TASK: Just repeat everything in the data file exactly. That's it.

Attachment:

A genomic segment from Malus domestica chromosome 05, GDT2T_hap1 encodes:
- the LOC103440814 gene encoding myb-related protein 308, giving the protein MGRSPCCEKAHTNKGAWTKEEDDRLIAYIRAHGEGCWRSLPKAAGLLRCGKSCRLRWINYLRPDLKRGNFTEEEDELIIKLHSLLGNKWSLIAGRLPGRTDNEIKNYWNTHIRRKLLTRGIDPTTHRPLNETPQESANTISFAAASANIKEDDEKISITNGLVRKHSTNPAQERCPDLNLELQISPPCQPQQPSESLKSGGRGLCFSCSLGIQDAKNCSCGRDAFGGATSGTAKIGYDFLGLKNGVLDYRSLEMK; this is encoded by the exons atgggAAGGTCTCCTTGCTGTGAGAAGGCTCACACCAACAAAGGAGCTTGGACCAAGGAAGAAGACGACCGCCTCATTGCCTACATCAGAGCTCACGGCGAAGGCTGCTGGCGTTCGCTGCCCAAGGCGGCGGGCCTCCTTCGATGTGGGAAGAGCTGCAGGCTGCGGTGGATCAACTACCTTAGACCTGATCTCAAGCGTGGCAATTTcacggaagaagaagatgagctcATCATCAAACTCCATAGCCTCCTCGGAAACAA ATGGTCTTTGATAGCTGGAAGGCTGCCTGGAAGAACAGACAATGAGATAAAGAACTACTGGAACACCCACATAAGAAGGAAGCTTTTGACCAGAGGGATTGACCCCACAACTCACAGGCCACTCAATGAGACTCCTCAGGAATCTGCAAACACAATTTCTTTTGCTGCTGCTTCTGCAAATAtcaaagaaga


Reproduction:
A genomic segment from Malus domestica chromosome 05, GDT2T_hap1 encodes:
- the LOC103440814 gene encoding myb-related protein 308, giving the protein MGRSPCCEKAHTNKGAWTKEEDDRLIAYIRAHGEGCWRSLPKAAGLLRCGKSCRLRWINYLRPDLKRGNFTEEEDELIIKLHSLLGNKWSLIAGRLPGRTDNEIKNYWNTHIRRKLLTRGIDPTTHRPLNETPQESANTISFAAASANIKEDDEKISITNGLVRKHSTNPAQERCPDLNLELQISPPCQPQQPSESLKSGGRGLCFSCSLGIQDAKNCSCGRDAFGGATSGTAKIGYDFLGLKNGVLDYRSLEMK; this is encoded by the exons atgggAAGGTCTCCTTGCTGTGAGAAGGCTCACACCAACAAAGGAGCTTGGACCAAGGAAGAAGACGACCGCCTCATTGCCTACATCAGAGCTCACGGCGAAGGCTGCTGGCGTTCGCTGCCCAAGGCGGCGGGCCTCCTTCGATGTGGGAAGAGCTGCAGGCTGCGGTGGATCAACTACCTTAGACCTGATCTCAAGCGTGGCAATTTcacggaagaagaagatgagctcATCATCAAACTCCATAGCCTCCTCGGAAACAA ATGGTCTTTGATAGCTGGAAGGCTGCCTGGAAGAACAGACAATGAGATAAAGAACTACTGGAACACCCACATAAGAAGGAAGCTTTTGACCAGAGGGATTGACCCCACAACTCACAGGCCACTCAATGAGACTCCTCAGGAATCTGCAAACACAATTTCTTTTGCTGCTGCTTCTGCAAATAtcaaagaaga